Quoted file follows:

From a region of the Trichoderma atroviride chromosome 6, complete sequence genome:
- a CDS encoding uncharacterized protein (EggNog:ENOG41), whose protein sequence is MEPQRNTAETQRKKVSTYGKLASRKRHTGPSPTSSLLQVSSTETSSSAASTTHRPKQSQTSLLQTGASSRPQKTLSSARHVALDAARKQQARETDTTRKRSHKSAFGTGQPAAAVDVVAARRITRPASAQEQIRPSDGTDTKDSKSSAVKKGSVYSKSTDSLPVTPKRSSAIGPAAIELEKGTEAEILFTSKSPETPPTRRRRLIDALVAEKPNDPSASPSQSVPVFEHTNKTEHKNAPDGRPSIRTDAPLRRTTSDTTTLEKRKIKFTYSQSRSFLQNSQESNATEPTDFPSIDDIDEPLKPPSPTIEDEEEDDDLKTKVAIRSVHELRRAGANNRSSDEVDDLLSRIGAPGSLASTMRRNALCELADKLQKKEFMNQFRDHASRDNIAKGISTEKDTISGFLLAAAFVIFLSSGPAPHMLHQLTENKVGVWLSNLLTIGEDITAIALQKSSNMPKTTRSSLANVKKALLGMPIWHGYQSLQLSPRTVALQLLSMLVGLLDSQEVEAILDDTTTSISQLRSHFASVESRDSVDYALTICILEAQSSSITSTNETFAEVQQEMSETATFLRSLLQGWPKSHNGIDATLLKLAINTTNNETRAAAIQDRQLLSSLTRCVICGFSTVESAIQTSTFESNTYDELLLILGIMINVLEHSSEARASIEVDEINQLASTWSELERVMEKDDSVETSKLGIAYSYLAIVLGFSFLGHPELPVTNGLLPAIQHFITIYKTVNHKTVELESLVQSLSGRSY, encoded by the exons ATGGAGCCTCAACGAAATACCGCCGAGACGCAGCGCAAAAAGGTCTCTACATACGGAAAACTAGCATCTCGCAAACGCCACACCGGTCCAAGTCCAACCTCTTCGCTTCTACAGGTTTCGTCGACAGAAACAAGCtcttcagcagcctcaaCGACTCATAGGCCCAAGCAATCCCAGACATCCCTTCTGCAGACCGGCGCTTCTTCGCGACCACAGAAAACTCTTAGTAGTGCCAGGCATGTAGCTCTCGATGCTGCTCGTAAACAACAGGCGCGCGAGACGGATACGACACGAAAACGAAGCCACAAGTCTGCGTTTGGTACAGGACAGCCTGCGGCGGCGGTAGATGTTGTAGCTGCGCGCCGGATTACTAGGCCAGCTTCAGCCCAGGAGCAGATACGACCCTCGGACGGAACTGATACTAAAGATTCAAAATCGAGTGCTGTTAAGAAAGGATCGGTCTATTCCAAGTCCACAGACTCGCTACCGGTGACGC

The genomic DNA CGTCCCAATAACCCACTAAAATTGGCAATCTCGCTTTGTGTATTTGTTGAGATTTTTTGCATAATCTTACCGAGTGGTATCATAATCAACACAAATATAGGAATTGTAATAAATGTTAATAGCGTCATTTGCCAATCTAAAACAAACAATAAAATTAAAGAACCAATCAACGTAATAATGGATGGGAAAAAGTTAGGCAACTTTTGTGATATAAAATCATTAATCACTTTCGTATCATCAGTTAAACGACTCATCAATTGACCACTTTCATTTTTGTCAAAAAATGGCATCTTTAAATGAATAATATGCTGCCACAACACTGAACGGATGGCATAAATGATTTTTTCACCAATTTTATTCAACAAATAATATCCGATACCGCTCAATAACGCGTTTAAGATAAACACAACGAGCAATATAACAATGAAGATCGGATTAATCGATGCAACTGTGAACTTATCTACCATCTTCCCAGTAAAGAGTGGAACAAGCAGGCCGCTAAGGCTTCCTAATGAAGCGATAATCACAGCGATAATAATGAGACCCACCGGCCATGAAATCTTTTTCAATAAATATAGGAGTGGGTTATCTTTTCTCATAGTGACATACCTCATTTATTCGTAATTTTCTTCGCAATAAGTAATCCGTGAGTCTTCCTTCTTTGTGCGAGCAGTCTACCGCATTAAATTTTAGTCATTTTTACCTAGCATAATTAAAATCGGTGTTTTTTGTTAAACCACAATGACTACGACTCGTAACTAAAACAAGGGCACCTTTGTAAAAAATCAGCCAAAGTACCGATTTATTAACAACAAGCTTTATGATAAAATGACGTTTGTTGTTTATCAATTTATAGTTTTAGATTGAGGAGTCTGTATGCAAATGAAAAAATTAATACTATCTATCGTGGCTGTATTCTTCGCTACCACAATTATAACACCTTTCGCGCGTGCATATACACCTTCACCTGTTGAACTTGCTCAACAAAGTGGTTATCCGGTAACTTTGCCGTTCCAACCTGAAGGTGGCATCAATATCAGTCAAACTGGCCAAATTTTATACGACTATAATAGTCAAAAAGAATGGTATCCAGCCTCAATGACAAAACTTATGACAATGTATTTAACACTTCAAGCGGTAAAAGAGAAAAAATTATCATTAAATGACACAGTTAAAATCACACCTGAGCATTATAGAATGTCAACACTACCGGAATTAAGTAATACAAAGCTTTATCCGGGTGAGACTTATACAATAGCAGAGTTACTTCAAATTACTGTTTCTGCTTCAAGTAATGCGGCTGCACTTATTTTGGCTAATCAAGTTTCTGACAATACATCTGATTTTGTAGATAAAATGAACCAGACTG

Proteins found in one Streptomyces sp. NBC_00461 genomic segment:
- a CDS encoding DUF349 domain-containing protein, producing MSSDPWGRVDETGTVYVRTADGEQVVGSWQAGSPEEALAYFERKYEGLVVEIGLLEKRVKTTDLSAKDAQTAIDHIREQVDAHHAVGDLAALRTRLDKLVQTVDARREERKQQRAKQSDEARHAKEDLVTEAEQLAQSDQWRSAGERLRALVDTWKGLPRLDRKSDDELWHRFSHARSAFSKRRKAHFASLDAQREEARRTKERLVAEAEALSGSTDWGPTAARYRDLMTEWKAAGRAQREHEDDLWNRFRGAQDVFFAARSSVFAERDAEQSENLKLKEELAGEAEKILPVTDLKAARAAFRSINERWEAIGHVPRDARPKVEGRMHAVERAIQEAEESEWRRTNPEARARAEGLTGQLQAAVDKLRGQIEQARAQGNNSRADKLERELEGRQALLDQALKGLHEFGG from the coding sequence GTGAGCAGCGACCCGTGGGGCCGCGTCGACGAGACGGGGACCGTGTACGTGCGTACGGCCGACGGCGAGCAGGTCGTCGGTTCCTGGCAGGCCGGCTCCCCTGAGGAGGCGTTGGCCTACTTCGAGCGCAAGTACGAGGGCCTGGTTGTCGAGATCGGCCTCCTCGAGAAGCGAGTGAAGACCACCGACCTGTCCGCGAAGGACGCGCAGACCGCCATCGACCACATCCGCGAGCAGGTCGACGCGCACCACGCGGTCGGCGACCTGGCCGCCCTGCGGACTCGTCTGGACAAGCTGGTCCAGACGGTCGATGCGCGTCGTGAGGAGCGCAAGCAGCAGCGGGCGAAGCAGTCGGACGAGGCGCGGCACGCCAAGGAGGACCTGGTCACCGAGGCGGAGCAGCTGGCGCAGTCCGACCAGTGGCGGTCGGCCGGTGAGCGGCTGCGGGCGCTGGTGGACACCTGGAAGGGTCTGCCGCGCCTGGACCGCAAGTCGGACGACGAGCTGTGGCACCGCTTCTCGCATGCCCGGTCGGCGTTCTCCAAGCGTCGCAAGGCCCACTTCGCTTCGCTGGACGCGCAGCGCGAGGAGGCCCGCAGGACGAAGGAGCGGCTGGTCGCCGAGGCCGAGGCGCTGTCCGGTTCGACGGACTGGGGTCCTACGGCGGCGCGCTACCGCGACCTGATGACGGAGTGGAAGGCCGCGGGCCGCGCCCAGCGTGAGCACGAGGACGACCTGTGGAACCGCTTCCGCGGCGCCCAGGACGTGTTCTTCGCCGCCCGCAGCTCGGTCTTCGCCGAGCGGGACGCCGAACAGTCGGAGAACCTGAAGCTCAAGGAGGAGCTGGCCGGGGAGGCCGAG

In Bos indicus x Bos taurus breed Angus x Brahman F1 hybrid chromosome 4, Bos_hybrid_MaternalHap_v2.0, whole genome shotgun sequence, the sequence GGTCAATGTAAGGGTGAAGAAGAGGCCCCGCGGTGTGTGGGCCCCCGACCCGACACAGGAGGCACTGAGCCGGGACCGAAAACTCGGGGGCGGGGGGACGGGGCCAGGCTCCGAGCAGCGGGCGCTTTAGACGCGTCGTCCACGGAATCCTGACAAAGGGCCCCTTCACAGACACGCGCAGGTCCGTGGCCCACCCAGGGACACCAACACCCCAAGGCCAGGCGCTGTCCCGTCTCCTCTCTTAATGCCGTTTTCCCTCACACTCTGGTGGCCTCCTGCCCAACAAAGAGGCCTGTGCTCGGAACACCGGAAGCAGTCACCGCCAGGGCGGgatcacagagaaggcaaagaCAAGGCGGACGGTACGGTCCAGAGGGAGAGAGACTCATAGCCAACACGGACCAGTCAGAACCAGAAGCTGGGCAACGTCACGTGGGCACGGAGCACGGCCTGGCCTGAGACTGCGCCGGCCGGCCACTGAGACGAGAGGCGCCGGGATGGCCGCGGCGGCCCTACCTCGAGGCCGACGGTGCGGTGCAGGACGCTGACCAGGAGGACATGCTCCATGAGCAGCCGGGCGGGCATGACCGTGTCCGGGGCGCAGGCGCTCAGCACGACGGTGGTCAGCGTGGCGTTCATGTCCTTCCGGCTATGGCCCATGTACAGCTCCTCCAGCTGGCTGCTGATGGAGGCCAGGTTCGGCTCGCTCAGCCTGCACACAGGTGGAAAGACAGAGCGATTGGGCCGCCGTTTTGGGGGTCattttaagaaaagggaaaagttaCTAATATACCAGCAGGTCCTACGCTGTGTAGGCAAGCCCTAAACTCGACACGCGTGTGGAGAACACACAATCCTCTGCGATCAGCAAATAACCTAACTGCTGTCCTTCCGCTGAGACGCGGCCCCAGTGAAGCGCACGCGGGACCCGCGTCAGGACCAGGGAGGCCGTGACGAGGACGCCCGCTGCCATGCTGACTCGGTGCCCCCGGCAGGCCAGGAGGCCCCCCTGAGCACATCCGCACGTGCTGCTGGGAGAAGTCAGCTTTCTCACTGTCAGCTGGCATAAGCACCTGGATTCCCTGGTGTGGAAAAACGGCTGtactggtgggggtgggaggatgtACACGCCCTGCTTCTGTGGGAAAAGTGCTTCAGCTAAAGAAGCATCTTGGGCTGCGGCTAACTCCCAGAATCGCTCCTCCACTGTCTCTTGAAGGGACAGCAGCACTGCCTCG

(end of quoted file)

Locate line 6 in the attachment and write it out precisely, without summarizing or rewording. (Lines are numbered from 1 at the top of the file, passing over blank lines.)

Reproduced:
In Bos indicus x Bos taurus breed Angus x Brahman F1 hybrid chromosome 4, Bos_hybrid_MaternalHap_v2.0, whole genome shotgun sequence, the sequence GGTCAATGTAAGGGTGAAGAAGAGGCCCCGCGGTGTGTGGGCCCCCGACCCGACACAGGAGGCACTGAGCCGGGACCGAAAACTCGGGGGCGGGGGGACGGGGCCAGGCTCCGAGCAGCGGGCGCTTTAGACGCGTCGTCCACGGAATCCTGACAAAGGGCCCCTTCACAGACACGCGCAGGTCCGTGGCCCACCCAGGGACACCAACACCCCAAGGCCAGGCGCTGTCCCGTCTCCTCTCTTAATGCCGTTTTCCCTCACACTCTGGTGGCCTCCTGCCCAACAAAGAGGCCTGTGCTCGGAACACCGGAAGCAGTCACCGCCAGGGCGGgatcacagagaaggcaaagaCAAGGCGGACGGTACGGTCCAGAGGGAGAGAGACTCATAGCCAACACGGACCAGTCAGAACCAGAAGCTGGGCAACGTCACGTGGGCACGGAGCACGGCCTGGCCTGAGACTGCGCCGGCCGGCCACTGAGACGAGAGGCGCCGGGATGGCCGCGGCGGCCCTACCTCGAGGCCGACGGTGCGGTGCAGGACGCTGACCAGGAGGACATGCTCCATGAGCAGCCGGGCGGGCATGACCGTGTCCGGGGCGCAGGCGCTCAGCACGACGGTGGTCAGCGTGGCGTTCATGTCCTTCCGGCTATGGCCCATGTACAGCTCCTCCAGCTGGCTGCTGATGGAGGCCAGGTTCGGCTCGCTCAGCCTGCACACAGGTGGAAAGACAGAGCGATTGGGCCGCCGTTTTGGGGGTCattttaagaaaagggaaaagttaCTAATATACCAGCAGGTCCTACGCTGTGTAGGCAAGCCCTAAACTCGACACGCGTGTGGAGAACACACAATCCTCTGCGATCAGCAAATAACCTAACTGCTGTCCTTCCGCTGAGACGCGGCCCCAGTGAAGCGCACGCGGGACCCGCGTCAGGACCAGGGAGGCCGTGACGAGGACGCCCGCTGCCATGCTGACTCGGTGCCCCCGGCAGGCCAGGAGGCCCCCCTGAGCACATCCGCACGTGCTGCTGGGAGAAGTCAGCTTTCTCACTGTCAGCTGGCATAAGCACCTGGATTCCCTGGTGTGGAAAAACGGCTGtactggtgggggtgggaggatgtACACGCCCTGCTTCTGTGGGAAAAGTGCTTCAGCTAAAGAAGCATCTTGGGCTGCGGCTAACTCCCAGAATCGCTCCTCCACTGTCTCTTGAAGGGACAGCAGCACTGCCTCG